How many cameras do you bring to a wedding (not what kind)? – Unless you’re a photographer yourself, what kind of camera they’re shooting doesn’t really matter, and the name won’t help you.  But any photographer worth their salt can recite their list of gear on command.  Write it down, google it later.  As long as it is a professional series camera and not a little point and shoot, they all work the same.  Canon, Nikon, Leica, Sony… they all can deliver amazing images if the photographer knows what they’re doing.  And as long as a photographer doesn’t bring just one camera to your wedding, you’re good.  If a photographer only has one camera, they have nothing they can do if that camera stops functioning during a wedding.  It doesn’t often happen, but much like business insurance, you don’t realize it’s important until you don’t have it.  Me?  I bring at minimum two Canon DSLRs and four lenses with me, and likely a car full of other gear because of that simple paranoid principle: better to have and not need…

What do you think?  I’d love to hear back with your own experience, questions, comments.  I hope it helps, and if you ever need any advice on wedding photography, even if I’m not your photographer for whatever reason, drop me a line!

Not The Money But The Road To Drive

Small confession: I would shoot for free if I could.

Chuck Berry – Route 66

I would shoot for free if I could find a way to make it work financially.  I’ve never been good at sales, never really wanted to run a business, think about marketing and advertising, networking and promoting.  I don’t like the anxiety that goes along with it, and I imagine the majority of photographers feel the same way.  The ones who don’t, well they excel in financial matters and become the envy of the rest of us, simply because they could make it work.  The majority of us… we just want to capture something beautiful. 

For me, this job has an end-game.  Much like everything else, I use photography with a goal in mind.  I get to express myself sure, and be creative in the only way that I can (I never could sing, play an instrument, act, or draw).  I get to attempt to capture the beauty of the world and precious moments in it, and that’s something I cherish.

But the business side of it, I can’t stand.  I do it because it’s given me a goal to chase after:

In two years, the summer before I turn 35 if I can make it happen, I want to travel the United States.  Not a small plane flight, but an honest-to-God road trip.  Just me, an old ’98 Wrangler with no doors or top, the trunk full of camera gear, camping gear, and food.  Up the Atlantic Coast highway to Maine, over Canada to Chicago, route 66 to LA.  The Pacific Coast Highway all the way to Washington State and cutting back across to Atlanta.  All back highways, no major interstates.  Never going above 60 miles an hour.  Visiting every random detour and awesome view I can find along the way.  Seeing things like the Neon Graveyard outside of Vegas, the Dinosaur Park in California, the Airplane Boneyard in Arizona, the MLK monument in Mississippi where he took his last breath.  I want to listen to the Eagles play “Take It Easy” as I drive through Winslow, Arizona.  I want to reach the edges of the country, dip my feet and the tires into both oceans.  I want to shoot everything along the way.  The landscapes, the monuments, the food, the people, the oddities and the mundane.  Maybe even make it into a book.  Road trip stories have always been my favorite.  I want one of my own.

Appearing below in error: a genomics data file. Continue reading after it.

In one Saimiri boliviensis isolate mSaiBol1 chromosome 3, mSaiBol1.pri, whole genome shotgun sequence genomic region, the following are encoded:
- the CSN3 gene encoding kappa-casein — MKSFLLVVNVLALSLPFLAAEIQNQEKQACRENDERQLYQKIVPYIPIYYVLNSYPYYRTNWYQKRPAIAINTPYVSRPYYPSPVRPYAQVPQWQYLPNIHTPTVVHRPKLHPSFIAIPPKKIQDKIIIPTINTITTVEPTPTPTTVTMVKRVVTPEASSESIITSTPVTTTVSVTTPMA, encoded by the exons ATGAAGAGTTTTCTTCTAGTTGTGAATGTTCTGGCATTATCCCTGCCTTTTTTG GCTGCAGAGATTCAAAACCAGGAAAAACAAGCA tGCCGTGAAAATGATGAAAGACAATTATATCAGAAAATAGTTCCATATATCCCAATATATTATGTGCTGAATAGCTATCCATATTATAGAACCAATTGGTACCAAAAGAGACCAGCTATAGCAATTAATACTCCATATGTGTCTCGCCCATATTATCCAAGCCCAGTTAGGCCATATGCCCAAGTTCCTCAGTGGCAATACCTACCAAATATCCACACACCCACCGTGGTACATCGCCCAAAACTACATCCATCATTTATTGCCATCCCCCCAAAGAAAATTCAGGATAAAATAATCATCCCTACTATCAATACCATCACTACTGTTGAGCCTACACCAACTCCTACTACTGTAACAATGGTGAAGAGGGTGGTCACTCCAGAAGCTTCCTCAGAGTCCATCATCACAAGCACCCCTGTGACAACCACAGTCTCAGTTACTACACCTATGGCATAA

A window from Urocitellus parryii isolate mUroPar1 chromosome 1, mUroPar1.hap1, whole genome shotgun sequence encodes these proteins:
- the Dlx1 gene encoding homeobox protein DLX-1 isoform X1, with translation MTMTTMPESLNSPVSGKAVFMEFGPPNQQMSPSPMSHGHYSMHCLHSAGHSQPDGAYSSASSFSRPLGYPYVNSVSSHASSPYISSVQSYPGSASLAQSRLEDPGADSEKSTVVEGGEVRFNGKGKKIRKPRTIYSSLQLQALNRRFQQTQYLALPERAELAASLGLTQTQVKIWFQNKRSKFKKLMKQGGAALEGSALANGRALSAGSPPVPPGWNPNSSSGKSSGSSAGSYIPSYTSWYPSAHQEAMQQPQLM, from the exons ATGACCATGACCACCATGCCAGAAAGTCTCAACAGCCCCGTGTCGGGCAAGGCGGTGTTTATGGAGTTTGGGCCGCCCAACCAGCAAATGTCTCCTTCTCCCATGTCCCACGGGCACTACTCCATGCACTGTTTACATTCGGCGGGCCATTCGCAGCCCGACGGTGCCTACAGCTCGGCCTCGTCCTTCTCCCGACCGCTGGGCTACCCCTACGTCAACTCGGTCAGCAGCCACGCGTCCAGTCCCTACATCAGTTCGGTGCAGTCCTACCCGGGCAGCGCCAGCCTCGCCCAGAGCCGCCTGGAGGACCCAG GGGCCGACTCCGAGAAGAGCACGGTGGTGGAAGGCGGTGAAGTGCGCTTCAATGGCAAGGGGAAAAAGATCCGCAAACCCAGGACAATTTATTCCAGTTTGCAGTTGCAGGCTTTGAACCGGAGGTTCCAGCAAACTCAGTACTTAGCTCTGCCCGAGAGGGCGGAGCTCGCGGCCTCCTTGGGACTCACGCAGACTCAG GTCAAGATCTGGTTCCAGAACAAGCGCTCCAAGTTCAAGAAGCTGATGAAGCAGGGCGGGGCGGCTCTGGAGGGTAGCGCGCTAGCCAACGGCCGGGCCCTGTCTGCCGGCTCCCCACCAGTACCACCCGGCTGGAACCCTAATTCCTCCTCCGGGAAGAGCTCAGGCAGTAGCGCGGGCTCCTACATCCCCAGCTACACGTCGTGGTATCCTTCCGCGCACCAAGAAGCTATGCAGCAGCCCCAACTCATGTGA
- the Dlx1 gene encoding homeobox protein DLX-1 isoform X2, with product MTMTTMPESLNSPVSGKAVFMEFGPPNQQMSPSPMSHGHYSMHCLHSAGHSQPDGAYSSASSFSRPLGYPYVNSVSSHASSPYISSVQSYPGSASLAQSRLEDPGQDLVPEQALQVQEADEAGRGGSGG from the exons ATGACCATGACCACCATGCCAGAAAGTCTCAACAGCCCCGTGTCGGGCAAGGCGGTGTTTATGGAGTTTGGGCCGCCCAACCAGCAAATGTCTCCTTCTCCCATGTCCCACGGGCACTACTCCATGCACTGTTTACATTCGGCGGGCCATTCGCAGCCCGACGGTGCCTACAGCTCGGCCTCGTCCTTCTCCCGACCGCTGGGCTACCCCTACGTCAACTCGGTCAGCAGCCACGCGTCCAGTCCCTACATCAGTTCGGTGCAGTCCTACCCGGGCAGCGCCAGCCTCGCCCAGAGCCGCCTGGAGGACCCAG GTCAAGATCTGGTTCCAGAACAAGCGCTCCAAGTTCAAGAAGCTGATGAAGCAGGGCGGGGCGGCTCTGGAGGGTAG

The Coasters – Young Blood

I have the route mapped out.  It would take me two months, an entire summer.  It’d be over 12,000 miles in a Wrangler that’s almost already at 200,000, only 1,000 of those miles having not been mine.  Gas alone would cost at least $3,000 dollars.  Before I even think of going, the Jeep would need an overhaul, likely new tires and an exhaust manifold at minimum.  But it’s been a dream since I was 15 and I first got the car.  And if I can accomplish it within 20 years, then that’s something huge I can cross off my list. 

So I’m writing this almost two years before I’ll even know if I can do it.  But it’s my goal.  It’s my commitment, my dream.  I figure by leaving this here, and coming back to it periodically, then I can keep focused, and keep the dream alive.  I have a benchmark I have to hit in order to make it possible.  In one year, $2000 in savings from this business.  In the second year, $6000 saved back for the trip.  That’s the stretch, and it’ll mean aggressively expanding my photography business-mindset like I’ve never done before.  I’ll need help, but I believe I have the support network to make it happen. 

Howlin’ Wolf – Sitting On Top Of The World

Don’t get me wrong, I love shooting weddings, events, portraits.  I love creating the art and I’m happy I get to do it.  But like every photographer or artist out there, I’ve got a lot of dreams.  This one, I want to see through.  This is the big one.    

What’s your dream?  Tell me about it in the comments.  What’s your plan to make it happen?